Bottom Line: As you can see, it’s vital to seek expert advice and to obtain a comprehensive depreciation schedule to ensure deductions are correct and maximised based on the individual circumstances and requirements of the property owner.


4 Steps to Finding Your Ideal Commercial Finance Facility

IN MY EXPERIENCE, most seasoned property investors seem to have a good idea of how to structure a home loan and what to look for.

However, the complexities of commercial property and the wide array of commercial loan products mean it can be a little more difficult for commercial investors.

As a result, many get trapped in loan products that are not appropriate to them, which can be very expensive.

What followings will help lay out some steps required to ensure you are making the right decision with your commercial loan product; and, at the same time, avoid the costly mistake of going into a product that doesn’t suit your needs

1. Determine your plan for the property

The right commercial finance option should be consistent with your future investment plans. And therefore, you first need to figure out what you want out of the investment, before looking for the finance solution – rather than the other way around.

Perhaps some questions to ask yourself might include:

  • Do you wish to hold your investment for the long term or just for a period before selling?
  • Are you an active investor who regularly buys and sells or a passive investor who will look to slowly acquire?
  • Are you wanting to be aggressive or conservative?

2. Prioritise your loan requirements

Once you have a good idea what your investment plans are, you can then decide what your main priorities are.

For example: If you are wanting maximise return on equity and have an aggressive growth strategy …having a higher loan to value (LVR) ratio for your investment may be more important, than obtaining the cheapest facility.

Furthermore, if you are looking at a long term hold strategy, a longer loan term may be preferable to a shorter term – even if this means a higher interest rate.

3. Consider Your Circumstances

While you have a wide range of products available, most loan applicants are able to obtain funding – provided they have sufficient equity and the property is acceptable.

Commercial loans are generally priced for risk – which means the riskier the transaction, the higher the pricing.

When you consider your strategy, it is useful to have some awareness as to where you sit in terms of risk profile. If you are pushing the envelope with debt amounts or security type, your priorities need to be more aligned with finding the facility that suits.

On the other side of the coin, if you are a high net-worth investor with a low risk transaction … you may have significant bargaining power to obtain the most attractive terms you can. And it is advisable to make sure you ARE getting the best terms possible.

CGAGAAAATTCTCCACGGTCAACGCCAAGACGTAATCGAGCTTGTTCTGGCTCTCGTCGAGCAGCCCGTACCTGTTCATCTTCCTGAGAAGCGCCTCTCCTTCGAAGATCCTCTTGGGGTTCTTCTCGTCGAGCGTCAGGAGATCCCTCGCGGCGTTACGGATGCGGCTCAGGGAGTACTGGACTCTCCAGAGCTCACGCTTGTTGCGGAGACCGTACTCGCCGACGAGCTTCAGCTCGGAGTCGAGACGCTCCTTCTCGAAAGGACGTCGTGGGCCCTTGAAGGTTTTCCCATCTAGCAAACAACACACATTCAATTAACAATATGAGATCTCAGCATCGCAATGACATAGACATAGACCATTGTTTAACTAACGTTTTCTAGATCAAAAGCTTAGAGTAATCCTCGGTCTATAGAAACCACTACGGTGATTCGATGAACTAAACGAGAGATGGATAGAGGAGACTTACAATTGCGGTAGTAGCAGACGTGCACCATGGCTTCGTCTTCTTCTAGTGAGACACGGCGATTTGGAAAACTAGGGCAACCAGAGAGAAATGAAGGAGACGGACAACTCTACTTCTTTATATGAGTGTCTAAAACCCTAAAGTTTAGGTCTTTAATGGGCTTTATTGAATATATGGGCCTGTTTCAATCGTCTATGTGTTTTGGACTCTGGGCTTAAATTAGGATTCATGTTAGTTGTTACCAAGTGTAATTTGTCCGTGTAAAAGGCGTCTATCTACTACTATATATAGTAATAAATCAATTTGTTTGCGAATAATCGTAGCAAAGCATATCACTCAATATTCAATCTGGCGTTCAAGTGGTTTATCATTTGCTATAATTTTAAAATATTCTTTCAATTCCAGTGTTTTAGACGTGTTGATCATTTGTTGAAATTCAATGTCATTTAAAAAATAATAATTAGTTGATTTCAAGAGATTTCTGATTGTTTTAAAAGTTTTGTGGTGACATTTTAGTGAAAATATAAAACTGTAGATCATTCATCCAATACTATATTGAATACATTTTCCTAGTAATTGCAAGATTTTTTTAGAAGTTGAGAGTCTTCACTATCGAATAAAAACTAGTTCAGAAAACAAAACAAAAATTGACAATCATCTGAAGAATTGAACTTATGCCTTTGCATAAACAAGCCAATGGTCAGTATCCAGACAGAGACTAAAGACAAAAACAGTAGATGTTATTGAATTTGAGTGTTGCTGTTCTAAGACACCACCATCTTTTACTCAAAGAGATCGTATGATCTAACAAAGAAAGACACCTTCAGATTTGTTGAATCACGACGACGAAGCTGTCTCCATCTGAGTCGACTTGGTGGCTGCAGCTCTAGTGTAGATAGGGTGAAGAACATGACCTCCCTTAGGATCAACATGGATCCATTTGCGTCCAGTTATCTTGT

4. Get the Right Advice

As a commercial property investor, the terms can be a little more complex. So, it is important you have a competent team around you in the area of tax, legal and financial advice.

A commercial credit advisor can assist with tailoring the right loan product and structure to suit your investment goals.

However, it is important your borrowing structure is set up correctly from the start.

Bottom Line: Your financial structure is just like a chain … where any weak links can be very costly. Therefore, it is well worth the time, effort and money to obtain good advice before investing.

Going through the above steps will go a long way towards ensuring that you choose the right commercial loan for you.


Common Property Deductions for Commercial Strata-title Owners

AN ESSENTIAL PART of ensuring commercial property owners claim the maximum depreciation for their property is taking advantage of any common property deductions which may apply.

Owners of all types of commercial property owners are entitled to claim deductions for the wear and tear that occurs to the building and its fixtures. Depreciation deductions fall under two classifications:

  • Capital works deductions (division 43) for the building structure
  • Plant and equipment deductions (division 40) for the easily removable or mechanical fixtures and fittings found within the building

If a property such as an office suite, industrial unit, or warehouse in a multi-unit complex is purchased in a development controlled under a strata-title body (or a strata title scheme), additional depreciation deductions will apply.

This is because owners are entitled to claim a portion of the depreciation for structures and assets contained within the common, shared areas.

Australian Taxation Office Tax Ruling 2015/3 provides clarification as to how common property is treated for tax purposes including detailed definitions of the types of strata-title ownership, which are deemed eligible.

Common property areas and shared infrastructure in commercial buildings which may result in additional capital works deductions for owners who purchase a lot in a strata title building include:

Some examples of plant and equipment assets found in common areas of commercial properties which can be claimed as a depreciation deduction include:

It is important to note that owners can only claim common property deductions for their portion of interest in the structure and assets contained. This is determined by their individual unit entitlement as per the strata plan.

However, when claiming plant and equipment assets, the deductions can be quite substantial, particularly as depreciation rules (such as immediate write-off and low-value pooling) can be applied.

The following table provides examples of the deductions BMT Tax Depreciation found for the owners of two commercial property types purchased via a strata-title arrangement.

Bottom Line: Apart from engaging a Tax Depreciation specialist, investors considering purchasing a lot within a strata-titled commercial building should also seek professional advice from their Accountant and Solicitor.